Date of Completion
Honors College Thesis
Rubenstein School of Environment and Natural Resources
Invasive species, glyphosate, Aravaipa Canyon, Vinca major, environmental conditions
Invasive species are one of the top global threats to biodiversity, and guidelines for context-dependent local management of invasive species is needed. Vinca major is a vine native to Eurasia that acts as an invasive in the Southwestern United States, including Aravaipa Canyon, an ecologically important corridor with a rare perennial stream in the Sonoran Desert. Eradication efforts for V. major in the canyon focus on glyphosate (Roundup) application. However, detailed guidance on the ideal environmental conditions under which to apply glyphosate to achieve maximum V. major die-off would be useful to land managers and is a current knowledge gap. To address this gap, a treatment experiment was conducted in the field. Plots of mature V. major were sprayed with glyphosate at regular intervals throughout the spring of 2022, capturing seasonal changes environmental conditions including temperature, humidity, daylight, and precipitation across the winter-summer gradient. Glyphosate had a substantial impact on V. major die-off, with early spring being the most effective time of application and late spring being less effective. Application date was a strong predictor of die-off and no single environmental factor was a better predictor of glyphosate efficacy. Date of application likely captures a combination of the many environmental factors that change over the course of the spring, such as temperature, humidity, soil moisture, and length of daylight. Based on these results, I recommend that spring glyphosate application on V. major be carried out no later than Julian date 100, or April 9 th -10th .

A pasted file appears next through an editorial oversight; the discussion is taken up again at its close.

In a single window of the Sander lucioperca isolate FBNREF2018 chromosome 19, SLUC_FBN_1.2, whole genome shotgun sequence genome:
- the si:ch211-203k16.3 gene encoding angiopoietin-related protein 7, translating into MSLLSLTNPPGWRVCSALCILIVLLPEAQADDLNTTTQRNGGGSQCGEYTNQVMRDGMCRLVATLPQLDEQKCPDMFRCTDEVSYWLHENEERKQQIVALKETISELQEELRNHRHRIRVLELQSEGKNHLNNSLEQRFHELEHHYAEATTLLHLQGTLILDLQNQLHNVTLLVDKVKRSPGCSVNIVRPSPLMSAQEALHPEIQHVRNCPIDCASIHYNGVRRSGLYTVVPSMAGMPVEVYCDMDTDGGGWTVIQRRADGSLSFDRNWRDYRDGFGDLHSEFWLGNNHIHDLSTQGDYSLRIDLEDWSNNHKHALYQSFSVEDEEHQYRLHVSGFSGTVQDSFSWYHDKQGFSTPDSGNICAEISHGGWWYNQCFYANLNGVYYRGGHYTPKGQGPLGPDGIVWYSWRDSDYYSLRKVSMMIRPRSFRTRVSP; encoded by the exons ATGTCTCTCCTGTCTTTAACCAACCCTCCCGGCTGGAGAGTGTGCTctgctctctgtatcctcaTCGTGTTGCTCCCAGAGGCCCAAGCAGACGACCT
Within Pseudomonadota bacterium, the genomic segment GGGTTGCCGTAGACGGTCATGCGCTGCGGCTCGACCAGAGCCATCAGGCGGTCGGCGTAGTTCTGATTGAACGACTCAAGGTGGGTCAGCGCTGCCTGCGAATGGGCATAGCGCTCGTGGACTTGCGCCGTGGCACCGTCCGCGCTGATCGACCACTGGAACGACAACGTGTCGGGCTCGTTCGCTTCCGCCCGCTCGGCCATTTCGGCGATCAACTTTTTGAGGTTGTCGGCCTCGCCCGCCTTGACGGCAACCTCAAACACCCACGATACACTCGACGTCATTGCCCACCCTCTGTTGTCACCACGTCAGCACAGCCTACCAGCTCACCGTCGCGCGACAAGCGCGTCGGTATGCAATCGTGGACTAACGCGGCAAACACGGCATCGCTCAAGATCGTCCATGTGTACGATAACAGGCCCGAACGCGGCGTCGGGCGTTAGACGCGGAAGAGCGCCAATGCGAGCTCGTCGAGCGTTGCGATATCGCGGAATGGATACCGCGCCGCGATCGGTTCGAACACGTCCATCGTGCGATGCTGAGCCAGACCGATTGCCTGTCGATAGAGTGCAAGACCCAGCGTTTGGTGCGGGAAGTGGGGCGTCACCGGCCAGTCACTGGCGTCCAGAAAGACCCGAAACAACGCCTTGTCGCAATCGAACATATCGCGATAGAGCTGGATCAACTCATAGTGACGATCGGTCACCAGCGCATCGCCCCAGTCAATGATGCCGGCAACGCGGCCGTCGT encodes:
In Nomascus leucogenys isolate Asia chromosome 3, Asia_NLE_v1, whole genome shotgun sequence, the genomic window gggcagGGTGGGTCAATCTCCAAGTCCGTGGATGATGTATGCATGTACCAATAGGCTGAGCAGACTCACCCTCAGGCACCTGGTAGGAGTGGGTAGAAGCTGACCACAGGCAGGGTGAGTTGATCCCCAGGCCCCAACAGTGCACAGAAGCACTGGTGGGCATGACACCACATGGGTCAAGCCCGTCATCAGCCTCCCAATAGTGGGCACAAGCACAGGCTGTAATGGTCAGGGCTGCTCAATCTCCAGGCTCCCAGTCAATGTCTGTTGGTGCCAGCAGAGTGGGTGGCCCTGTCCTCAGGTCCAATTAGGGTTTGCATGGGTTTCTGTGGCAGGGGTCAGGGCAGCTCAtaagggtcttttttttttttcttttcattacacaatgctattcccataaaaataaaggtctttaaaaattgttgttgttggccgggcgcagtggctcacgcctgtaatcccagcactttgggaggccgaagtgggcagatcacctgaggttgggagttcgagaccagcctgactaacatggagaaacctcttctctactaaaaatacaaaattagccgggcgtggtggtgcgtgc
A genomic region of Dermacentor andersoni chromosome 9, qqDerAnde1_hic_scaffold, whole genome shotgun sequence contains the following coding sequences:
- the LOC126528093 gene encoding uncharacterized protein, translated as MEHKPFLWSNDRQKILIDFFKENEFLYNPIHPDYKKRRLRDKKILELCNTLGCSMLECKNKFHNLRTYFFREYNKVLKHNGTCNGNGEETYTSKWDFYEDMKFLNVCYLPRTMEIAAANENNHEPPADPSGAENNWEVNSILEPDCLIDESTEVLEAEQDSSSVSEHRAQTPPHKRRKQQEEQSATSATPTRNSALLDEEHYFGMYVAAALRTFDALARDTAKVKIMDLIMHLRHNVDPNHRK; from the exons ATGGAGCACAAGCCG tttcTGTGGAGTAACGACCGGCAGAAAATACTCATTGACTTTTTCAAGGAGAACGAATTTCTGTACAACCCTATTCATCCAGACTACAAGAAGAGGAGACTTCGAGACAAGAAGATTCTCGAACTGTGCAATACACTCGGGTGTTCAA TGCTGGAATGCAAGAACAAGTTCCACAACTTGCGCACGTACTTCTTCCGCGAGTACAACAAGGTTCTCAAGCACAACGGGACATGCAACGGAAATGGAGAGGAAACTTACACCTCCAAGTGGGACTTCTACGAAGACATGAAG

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This work is licensed under a Creative Commons Attribution-Noncommercial-No Derivative Works 3.0 License.
Rosenau, Emma S., "The Impact of Environmental Factors on Invasive Vinca major Management in the Sonoran Desert" (2023). UVM Honors College Senior Theses. 604.